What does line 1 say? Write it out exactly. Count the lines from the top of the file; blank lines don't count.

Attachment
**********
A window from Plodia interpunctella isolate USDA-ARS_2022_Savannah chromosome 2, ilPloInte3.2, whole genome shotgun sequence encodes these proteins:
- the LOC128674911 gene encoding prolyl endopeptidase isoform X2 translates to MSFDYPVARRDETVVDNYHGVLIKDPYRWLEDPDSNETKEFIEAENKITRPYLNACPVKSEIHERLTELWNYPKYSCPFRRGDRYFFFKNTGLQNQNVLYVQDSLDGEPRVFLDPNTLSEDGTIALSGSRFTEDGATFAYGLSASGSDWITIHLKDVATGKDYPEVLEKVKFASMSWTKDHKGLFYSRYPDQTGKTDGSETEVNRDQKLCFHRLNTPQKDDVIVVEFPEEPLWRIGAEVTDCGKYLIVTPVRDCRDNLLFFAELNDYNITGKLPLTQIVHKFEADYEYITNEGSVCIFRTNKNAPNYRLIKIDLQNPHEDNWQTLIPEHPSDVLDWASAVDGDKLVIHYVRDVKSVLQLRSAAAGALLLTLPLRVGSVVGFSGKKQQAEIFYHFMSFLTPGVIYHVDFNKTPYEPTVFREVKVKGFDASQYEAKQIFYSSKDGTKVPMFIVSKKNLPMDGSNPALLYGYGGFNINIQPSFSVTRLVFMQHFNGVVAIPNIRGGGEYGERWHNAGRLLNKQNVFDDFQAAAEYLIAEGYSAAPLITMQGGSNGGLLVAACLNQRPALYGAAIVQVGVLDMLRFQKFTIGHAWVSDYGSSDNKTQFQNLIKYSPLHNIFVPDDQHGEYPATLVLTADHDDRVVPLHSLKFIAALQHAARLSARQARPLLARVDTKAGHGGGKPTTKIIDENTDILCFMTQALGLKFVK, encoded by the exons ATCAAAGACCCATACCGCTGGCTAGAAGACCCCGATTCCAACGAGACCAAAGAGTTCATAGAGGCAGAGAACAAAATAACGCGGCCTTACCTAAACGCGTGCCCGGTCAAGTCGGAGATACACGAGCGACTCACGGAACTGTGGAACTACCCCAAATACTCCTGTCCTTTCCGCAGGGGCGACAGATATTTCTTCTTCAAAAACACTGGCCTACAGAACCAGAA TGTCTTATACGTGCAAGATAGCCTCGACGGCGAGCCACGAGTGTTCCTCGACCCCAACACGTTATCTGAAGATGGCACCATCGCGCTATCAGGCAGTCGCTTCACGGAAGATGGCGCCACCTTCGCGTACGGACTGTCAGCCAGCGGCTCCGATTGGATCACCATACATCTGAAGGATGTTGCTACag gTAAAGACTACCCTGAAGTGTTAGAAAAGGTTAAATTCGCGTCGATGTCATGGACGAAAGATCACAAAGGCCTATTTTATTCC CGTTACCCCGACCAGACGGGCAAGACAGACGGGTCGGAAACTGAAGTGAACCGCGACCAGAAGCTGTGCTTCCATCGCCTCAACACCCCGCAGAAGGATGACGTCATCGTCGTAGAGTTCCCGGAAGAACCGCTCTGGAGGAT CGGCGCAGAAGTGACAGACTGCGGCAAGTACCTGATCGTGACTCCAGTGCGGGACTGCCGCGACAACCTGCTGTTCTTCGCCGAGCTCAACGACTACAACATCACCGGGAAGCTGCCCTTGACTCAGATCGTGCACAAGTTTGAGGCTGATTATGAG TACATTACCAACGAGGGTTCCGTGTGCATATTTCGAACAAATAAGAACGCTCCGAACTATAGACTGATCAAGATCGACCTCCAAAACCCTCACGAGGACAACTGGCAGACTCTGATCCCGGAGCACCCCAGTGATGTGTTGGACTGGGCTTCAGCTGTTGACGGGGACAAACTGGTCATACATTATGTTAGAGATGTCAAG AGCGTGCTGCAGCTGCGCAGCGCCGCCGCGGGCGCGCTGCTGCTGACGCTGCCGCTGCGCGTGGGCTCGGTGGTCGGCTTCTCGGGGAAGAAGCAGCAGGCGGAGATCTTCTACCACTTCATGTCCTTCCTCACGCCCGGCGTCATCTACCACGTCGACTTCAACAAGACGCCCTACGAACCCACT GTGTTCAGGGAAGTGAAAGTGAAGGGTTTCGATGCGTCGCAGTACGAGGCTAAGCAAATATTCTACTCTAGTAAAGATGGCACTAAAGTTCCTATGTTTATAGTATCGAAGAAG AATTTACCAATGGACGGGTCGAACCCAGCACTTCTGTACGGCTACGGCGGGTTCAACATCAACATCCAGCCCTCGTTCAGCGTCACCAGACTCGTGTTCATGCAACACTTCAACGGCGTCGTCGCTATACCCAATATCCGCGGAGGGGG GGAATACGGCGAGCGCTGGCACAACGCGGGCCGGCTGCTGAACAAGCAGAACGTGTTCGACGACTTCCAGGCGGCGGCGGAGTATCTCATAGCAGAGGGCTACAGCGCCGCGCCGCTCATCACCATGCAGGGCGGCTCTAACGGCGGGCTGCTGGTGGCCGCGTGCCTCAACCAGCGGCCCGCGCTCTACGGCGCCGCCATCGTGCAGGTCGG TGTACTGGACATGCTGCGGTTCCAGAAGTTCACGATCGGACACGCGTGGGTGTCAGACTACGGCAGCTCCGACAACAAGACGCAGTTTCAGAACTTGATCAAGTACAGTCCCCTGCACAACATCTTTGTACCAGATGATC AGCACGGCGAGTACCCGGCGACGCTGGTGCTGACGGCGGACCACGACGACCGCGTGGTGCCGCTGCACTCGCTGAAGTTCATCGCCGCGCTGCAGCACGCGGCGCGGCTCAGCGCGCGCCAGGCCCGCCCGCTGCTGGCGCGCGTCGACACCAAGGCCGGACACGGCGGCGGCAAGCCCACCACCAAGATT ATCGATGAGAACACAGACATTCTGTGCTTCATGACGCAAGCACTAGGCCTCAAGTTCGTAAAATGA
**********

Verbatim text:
A window from Plodia interpunctella isolate USDA-ARS_2022_Savannah chromosome 2, ilPloInte3.2, whole genome shotgun sequence encodes these proteins: